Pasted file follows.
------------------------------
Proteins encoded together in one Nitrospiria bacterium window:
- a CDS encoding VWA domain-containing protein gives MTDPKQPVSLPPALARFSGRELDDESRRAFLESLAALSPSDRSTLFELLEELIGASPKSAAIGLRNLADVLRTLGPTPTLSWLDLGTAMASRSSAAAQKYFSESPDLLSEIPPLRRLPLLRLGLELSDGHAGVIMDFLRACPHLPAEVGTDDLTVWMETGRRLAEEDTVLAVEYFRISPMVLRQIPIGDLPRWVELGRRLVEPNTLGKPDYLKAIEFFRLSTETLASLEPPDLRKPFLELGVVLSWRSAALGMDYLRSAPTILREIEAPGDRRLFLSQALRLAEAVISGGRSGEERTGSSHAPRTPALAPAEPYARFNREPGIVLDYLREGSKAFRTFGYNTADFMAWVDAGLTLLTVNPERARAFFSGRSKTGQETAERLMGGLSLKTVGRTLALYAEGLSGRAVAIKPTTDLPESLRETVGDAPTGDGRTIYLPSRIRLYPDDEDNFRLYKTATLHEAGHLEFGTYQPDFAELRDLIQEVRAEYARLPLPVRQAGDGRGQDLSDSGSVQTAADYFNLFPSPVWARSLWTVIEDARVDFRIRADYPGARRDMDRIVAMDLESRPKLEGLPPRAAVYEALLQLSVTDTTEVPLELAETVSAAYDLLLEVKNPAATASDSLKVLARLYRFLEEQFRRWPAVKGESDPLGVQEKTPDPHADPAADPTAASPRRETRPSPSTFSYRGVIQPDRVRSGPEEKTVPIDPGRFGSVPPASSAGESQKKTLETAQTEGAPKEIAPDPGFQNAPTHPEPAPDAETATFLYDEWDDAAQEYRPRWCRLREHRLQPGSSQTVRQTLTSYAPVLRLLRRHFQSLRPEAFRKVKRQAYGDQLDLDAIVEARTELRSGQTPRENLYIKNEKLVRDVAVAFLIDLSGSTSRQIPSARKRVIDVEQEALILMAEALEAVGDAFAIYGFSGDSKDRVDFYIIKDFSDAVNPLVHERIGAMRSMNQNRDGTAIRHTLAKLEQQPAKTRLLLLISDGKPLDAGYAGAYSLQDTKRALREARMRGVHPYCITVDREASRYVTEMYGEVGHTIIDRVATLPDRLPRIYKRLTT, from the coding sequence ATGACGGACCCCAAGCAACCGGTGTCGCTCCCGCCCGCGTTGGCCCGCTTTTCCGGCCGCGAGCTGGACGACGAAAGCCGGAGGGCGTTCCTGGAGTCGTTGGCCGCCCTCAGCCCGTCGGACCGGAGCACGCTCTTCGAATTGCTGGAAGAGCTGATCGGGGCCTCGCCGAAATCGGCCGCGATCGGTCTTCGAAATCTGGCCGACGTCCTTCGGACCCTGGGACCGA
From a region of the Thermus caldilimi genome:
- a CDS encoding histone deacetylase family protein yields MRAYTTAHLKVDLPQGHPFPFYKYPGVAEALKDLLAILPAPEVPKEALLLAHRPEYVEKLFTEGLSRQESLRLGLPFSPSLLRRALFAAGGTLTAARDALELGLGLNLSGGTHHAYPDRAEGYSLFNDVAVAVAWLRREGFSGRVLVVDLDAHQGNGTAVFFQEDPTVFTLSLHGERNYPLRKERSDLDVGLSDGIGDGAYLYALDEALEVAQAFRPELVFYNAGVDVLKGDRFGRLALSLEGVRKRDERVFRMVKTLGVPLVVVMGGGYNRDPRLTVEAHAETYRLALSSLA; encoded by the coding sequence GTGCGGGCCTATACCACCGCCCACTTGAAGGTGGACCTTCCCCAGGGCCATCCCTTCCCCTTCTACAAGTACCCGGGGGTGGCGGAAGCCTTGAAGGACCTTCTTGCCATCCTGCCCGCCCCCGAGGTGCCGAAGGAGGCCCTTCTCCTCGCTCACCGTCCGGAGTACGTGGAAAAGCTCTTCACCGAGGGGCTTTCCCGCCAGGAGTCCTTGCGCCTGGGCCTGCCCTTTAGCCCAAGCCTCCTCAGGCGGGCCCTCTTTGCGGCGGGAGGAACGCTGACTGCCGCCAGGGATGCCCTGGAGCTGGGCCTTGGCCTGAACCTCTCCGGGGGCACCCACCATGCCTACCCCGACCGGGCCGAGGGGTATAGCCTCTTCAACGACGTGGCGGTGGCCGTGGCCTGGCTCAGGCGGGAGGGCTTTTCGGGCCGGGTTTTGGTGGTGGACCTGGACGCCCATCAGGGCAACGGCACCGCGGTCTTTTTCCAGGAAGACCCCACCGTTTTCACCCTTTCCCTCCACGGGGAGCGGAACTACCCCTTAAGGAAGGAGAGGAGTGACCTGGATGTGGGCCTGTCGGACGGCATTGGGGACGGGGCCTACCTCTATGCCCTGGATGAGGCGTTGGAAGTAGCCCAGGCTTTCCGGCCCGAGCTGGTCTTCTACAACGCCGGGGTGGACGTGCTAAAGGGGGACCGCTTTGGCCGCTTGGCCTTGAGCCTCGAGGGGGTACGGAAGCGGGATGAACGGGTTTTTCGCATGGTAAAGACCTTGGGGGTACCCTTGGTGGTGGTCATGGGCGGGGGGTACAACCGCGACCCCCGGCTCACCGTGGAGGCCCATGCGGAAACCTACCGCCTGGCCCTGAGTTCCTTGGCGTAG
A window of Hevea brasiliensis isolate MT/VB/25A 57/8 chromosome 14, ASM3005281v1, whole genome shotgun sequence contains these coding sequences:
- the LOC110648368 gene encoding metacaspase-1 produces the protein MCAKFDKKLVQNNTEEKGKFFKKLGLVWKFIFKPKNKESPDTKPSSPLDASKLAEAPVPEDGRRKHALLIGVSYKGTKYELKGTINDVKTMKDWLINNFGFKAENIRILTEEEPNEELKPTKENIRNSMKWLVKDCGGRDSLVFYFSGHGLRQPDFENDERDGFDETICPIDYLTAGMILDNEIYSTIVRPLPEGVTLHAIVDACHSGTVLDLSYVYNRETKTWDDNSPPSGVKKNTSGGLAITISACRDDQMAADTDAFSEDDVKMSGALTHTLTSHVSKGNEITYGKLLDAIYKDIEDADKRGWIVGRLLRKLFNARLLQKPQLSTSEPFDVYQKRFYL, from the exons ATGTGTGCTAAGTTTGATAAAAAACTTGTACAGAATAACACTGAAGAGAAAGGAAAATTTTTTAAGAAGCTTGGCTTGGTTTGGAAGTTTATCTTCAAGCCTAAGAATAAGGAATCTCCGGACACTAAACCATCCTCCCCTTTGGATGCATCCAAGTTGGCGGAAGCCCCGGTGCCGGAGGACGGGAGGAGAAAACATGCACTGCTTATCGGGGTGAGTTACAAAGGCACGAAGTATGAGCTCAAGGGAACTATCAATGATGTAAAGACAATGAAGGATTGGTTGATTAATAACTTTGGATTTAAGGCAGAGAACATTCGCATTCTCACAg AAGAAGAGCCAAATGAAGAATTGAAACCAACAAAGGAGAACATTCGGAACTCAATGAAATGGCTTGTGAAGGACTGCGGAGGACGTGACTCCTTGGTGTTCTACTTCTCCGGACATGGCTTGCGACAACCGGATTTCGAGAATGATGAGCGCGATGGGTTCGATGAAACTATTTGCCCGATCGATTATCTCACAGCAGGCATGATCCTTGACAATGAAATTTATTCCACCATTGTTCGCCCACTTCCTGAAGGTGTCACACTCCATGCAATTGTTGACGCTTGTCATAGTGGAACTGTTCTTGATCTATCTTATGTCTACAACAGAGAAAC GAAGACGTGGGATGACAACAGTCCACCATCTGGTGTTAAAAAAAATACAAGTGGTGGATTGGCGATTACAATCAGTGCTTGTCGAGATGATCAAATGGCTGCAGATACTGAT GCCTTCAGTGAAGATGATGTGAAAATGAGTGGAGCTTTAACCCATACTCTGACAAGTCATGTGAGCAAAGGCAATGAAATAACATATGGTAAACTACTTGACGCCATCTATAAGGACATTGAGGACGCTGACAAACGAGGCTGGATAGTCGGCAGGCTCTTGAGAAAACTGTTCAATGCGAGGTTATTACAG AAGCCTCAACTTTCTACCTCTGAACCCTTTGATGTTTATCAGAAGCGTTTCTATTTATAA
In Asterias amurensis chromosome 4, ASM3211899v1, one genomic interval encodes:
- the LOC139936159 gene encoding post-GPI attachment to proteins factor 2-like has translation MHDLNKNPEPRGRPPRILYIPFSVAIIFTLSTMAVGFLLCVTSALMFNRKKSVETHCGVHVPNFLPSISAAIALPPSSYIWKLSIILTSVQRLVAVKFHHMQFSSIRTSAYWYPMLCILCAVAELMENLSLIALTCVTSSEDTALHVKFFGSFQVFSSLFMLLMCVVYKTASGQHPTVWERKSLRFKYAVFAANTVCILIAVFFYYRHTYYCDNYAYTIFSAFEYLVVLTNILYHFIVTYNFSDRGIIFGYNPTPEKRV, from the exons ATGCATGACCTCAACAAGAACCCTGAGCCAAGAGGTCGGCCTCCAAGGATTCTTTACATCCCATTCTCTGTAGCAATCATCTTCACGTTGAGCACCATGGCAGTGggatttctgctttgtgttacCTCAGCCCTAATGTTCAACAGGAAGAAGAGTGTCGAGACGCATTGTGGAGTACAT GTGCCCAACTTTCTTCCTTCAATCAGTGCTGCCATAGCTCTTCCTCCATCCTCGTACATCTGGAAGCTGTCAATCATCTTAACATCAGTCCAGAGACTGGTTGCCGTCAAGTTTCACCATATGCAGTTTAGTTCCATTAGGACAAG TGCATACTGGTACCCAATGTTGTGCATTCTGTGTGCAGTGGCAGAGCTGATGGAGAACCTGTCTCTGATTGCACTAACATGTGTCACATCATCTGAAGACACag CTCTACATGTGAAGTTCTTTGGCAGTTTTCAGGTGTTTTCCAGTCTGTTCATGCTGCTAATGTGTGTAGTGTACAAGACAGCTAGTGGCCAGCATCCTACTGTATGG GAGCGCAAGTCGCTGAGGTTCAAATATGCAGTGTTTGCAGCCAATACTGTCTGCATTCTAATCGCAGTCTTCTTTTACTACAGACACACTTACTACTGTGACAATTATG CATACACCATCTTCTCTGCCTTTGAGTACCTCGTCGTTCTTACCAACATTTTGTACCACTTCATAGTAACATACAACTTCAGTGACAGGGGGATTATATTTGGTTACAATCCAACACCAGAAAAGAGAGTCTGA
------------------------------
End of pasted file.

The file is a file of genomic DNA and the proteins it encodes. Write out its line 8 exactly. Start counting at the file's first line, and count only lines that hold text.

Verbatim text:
- the LOC139936159 gene encoding post-GPI attachment to proteins factor 2-like has translation MHDLNKNPEPRGRPPRILYIPFSVAIIFTLSTMAVGFLLCVTSALMFNRKKSVETHCGVHVPNFLPSISAAIALPPSSYIWKLSIILTSVQRLVAVKFHHMQFSSIRTSAYWYPMLCILCAVAELMENLSLIALTCVTSSEDTALHVKFFGSFQVFSSLFMLLMCVVYKTASGQHPTVWERKSLRFKYAVFAANTVCILIAVFFYYRHTYYCDNYAYTIFSAFEYLVVLTNILYHFIVTYNFSDRGIIFGYNPTPEKRV, from the exons ATGCATGACCTCAACAAGAACCCTGAGCCAAGAGGTCGGCCTCCAAGGATTCTTTACATCCCATTCTCTGTAGCAATCATCTTCACGTTGAGCACCATGGCAGTGggatttctgctttgtgttacCTCAGCCCTAATGTTCAACAGGAAGAAGAGTGTCGAGACGCATTGTGGAGTACAT GTGCCCAACTTTCTTCCTTCAATCAGTGCTGCCATAGCTCTTCCTCCATCCTCGTACATCTGGAAGCTGTCAATCATCTTAACATCAGTCCAGAGACTGGTTGCCGTCAAGTTTCACCATATGCAGTTTAGTTCCATTAGGACAAG TGCATACTGGTACCCAATGTTGTGCATTCTGTGTGCAGTGGCAGAGCTGATGGAGAACCTGTCTCTGATTGCACTAACATGTGTCACATCATCTGAAGACACag CTCTACATGTGAAGTTCTTTGGCAGTTTTCAGGTGTTTTCCAGTCTGTTCATGCTGCTAATGTGTGTAGTGTACAAGACAGCTAGTGGCCAGCATCCTACTGTATGG GAGCGCAAGTCGCTGAGGTTCAAATATGCAGTGTTTGCAGCCAATACTGTCTGCATTCTAATCGCAGTCTTCTTTTACTACAGACACACTTACTACTGTGACAATTATG CATACACCATCTTCTCTGCCTTTGAGTACCTCGTCGTTCTTACCAACATTTTGTACCACTTCATAGTAACATACAACTTCAGTGACAGGGGGATTATATTTGGTTACAATCCAACACCAGAAAAGAGAGTCTGA